1.4. Radical Progressives

1.4.1. wave of radicalism

1.4.1.1. some believed only complete reform could save America

1.4.1.2. social inequality

1.4.2. 2 most prominent movements

1.4.2.1. Socialist Party of America (SPA)

1.4.2.1.1. founded in 1901

1.4.2.1.2. Eugene Debs

1.4.2.2. Industrial Workers of the World (IWW)

1.4.2.2.1. founded in 1905

1.4.3. SPA & IWW

1.4.3.1. both reflected elements of the Progressive desire for democracy and social justice

1.4.3.2. differed only in degree and strategy

2. 21.3 - New Voices for Women and African Americans

2.1. Leaders in the Women's Movement

2.1.1. Anti-Suffragist Movement

2.1.1.1. believed that women could better influence the country from outside the realm of politics

2.1.2. Suffragist Movement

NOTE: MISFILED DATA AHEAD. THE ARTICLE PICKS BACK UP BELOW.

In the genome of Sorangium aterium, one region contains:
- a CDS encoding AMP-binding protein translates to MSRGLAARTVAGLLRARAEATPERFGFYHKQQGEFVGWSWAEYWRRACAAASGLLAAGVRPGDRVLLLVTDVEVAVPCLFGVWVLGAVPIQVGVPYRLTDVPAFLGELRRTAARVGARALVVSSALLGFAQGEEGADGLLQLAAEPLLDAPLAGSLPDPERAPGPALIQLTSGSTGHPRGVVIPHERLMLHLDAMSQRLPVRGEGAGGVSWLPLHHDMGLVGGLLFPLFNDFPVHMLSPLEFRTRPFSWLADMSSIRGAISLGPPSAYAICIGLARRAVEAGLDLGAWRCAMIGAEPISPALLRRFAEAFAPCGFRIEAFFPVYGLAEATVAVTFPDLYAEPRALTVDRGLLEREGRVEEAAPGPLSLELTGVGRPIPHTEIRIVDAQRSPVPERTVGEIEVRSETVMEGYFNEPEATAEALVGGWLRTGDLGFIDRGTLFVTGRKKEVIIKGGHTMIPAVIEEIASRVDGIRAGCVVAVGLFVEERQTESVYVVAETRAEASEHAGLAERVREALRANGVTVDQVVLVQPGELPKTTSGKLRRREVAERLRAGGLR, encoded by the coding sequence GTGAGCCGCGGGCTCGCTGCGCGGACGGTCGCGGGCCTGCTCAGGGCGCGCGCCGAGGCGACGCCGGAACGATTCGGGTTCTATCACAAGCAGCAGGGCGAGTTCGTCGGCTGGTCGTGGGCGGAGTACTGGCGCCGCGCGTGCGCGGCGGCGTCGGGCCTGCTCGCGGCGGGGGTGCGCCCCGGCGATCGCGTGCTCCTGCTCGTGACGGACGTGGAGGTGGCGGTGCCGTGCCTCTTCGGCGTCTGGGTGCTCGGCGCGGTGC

2.1.2.1. believed the right to vote was a universal one

2.1.3. separate spheres

2.1.3.1. private v. public

2.1.3.1.1. women emerge more in the public sphere

2.2. Leaders in the Early Civil Rights Movement

2.2.1. Booker T. Washington's "Atlanta Compromise" speech

2.2.1.1. Washington was a prominent African American leader at the outset of the Progressive Era

2.2.1.2. called upon African Americans to work diligently for their own uplift and prosperity

2.2.1.2.1. rather than preoccupy themselves with political and civil rights

2.2.2. racism still prevalent

2.2.2.1. South

2.2.2.1.1. African Americans

2.2.2.2. West

2.2.2.2.1. Mexican Americans and immigrants

2.2.3. Southern reformers

2.2.3.1. considered segregation as a "progressive" solution to racial violence